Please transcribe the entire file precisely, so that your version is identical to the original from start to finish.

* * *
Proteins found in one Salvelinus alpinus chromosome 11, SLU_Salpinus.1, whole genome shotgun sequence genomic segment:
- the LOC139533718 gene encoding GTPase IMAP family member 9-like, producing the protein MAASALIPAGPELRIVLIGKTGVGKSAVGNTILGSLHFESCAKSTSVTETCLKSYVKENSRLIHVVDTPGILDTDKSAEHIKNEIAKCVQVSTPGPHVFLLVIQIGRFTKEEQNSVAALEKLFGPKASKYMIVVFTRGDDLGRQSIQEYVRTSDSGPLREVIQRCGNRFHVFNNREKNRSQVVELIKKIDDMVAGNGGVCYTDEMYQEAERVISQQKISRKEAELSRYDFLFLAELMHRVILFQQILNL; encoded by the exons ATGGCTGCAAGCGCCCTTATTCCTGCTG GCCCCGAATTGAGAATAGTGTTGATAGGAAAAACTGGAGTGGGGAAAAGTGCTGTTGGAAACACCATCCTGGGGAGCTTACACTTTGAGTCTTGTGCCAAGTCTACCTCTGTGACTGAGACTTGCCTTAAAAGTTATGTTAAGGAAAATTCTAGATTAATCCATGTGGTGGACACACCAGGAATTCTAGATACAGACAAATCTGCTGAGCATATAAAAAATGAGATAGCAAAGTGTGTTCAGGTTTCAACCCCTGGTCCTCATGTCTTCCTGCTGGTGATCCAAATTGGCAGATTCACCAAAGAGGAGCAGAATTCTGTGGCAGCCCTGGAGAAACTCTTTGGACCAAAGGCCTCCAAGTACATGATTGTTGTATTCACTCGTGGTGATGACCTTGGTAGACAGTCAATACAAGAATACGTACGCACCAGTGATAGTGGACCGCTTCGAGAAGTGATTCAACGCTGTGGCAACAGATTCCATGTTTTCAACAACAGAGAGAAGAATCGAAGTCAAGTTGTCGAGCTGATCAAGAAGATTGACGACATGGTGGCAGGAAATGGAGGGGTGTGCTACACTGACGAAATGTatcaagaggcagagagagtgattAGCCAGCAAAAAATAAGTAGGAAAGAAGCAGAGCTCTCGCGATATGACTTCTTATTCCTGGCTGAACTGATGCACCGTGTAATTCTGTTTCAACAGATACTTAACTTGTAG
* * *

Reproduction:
Proteins found in one Salvelinus alpinus chromosome 11, SLU_Salpinus.1, whole genome shotgun sequence genomic segment:
- the LOC139533718 gene encoding GTPase IMAP family member 9-like, producing the protein MAASALIPAGPELRIVLIGKTGVGKSAVGNTILGSLHFESCAKSTSVTETCLKSYVKENSRLIHVVDTPGILDTDKSAEHIKNEIAKCVQVSTPGPHVFLLVIQIGRFTKEEQNSVAALEKLFGPKASKYMIVVFTRGDDLGRQSIQEYVRTSDSGPLREVIQRCGNRFHVFNNREKNRSQVVELIKKIDDMVAGNGGVCYTDEMYQEAERVISQQKISRKEAELSRYDFLFLAELMHRVILFQQILNL; encoded by the exons ATGGCTGCAAGCGCCCTTATTCCTGCTG GCCCCGAATTGAGAATAGTGTTGATAGGAAAAACTGGAGTGGGGAAAAGTGCTGTTGGAAACACCATCCTGGGGAGCTTACACTTTGAGTCTTGTGCCAAGTCTACCTCTGTGACTGAGACTTGCCTTAAAAGTTATGTTAAGGAAAATTCTAGATTAATCCATGTGGTGGACACACCAGGAATTCTAGATACAGACAAATCTGCTGAGCATATAAAAAATGAGATAGCAAAGTGTGTTCAGGTTTCAACCCCTGGTCCTCATGTCTTCCTGCTGGTGATCCAAATTGGCAGATTCACCAAAGAGGAGCAGAATTCTGTGGCAGCCCTGGAGAAACTCTTTGGACCAAAGGCCTCCAAGTACATGATTGTTGTATTCACTCGTGGTGATGACCTTGGTAGACAGTCAATACAAGAATACGTACGCACCAGTGATAGTGGACCGCTTCGAGAAGTGATTCAACGCTGTGGCAACAGATTCCATGTTTTCAACAACAGAGAGAAGAATCGAAGTCAAGTTGTCGAGCTGATCAAGAAGATTGACGACATGGTGGCAGGAAATGGAGGGGTGTGCTACACTGACGAAATGTatcaagaggcagagagagtgattAGCCAGCAAAAAATAAGTAGGAAAGAAGCAGAGCTCTCGCGATATGACTTCTTATTCCTGGCTGAACTGATGCACCGTGTAATTCTGTTTCAACAGATACTTAACTTGTAG